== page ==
It’s vital to ensure that your succulents receive the necessary nourishment, or else the plant stresses and this can be shown in its features. Providing a balanced fertilizer or enriching the soil with organic matter can help meet their nutritional needs.
– Root Issues
If you notice your succulent taking on a dark purple or black color, it’s a sign that it’s dealing with root rot, a common issue. When soft black leaves and roots appear, it’s important to take immediate action before it’s too late.
Root rot often occurs due to overwatering or leaving the roots sitting in standing water for too long. If the entire root ball is damaged, you can salvage any remaining green leaves. Keep them separate and wait for new roots to develop. The plant will also look more swollen, when it comes to the sap, because it will have too much of the sap if you have watered it execssively.
– Sun Stress
Many succulent growers believe in the practice of sun stressing their plants to enhance their beauty. This technique is thought to help succulents reach their full potential by promoting stunning coloration.
It’s important to note that any form of stress, not just from the sun, can cause succulents to display shades of red, purple, or even yellow. Factors like underwatering or exposure to extreme temperatures can also contribute to this color change.
Deliberately stressing succulents is not recommended for beginners. While succulents are naturally adapted to harsh environments, they should be saved from excessive stress when early signs of suffering are observed.
With proper attention and timely intervention, you can ensure the well-being of your succulents without pushing them to unnecessary limits. Sometimes, the purple hue is a cacti’s way of protecting themselves from the harsh UV light that could potentially harm or even kill them in challenging conditions.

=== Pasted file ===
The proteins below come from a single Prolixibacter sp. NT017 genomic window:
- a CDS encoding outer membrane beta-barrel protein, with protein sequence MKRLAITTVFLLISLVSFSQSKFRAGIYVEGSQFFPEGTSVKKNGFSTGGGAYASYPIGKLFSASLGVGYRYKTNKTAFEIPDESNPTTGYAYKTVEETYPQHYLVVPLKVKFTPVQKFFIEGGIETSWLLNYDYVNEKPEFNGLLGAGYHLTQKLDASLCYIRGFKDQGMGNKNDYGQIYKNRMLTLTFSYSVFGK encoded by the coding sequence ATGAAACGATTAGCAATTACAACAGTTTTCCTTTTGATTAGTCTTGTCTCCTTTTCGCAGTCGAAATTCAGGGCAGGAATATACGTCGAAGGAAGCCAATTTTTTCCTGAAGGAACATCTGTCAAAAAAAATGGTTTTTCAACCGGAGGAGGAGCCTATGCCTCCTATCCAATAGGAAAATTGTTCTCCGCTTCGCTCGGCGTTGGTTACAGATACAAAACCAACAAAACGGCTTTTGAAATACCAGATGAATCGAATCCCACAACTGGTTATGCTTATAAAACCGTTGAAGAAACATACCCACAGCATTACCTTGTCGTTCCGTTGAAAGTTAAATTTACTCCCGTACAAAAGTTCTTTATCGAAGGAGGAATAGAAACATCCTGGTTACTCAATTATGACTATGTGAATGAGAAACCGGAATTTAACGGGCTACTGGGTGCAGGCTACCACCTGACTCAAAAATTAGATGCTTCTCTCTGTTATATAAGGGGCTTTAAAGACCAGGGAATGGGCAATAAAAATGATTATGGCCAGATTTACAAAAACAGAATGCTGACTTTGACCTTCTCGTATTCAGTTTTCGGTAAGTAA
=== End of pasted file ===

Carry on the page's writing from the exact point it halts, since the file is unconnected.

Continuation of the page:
This purple transformation also hints at a subtle form of stress. It suggests that your succulent may not completely acclimate to its current environment. As the seasons shift and sunlight naturally becomes less intense, you may notice the purple color gradually fading away.
It’s a natural process, signaling that your succulent is finding its balance and adjusting to a more comfortable level of sun exposure. So, observe this quiet dance between your succulent and the sunlight, making adjustments as needed.
How To Fix Your Succulent Turning Purple?
To fix your succulent turning purple, you must make sure to provide the right type of drainage to the plant, and make sure you place it in the right location as well. In addition, you can also employ proper watering, provide the needed nutrients, and inspect and address the roots.
– Provide Proper Drainage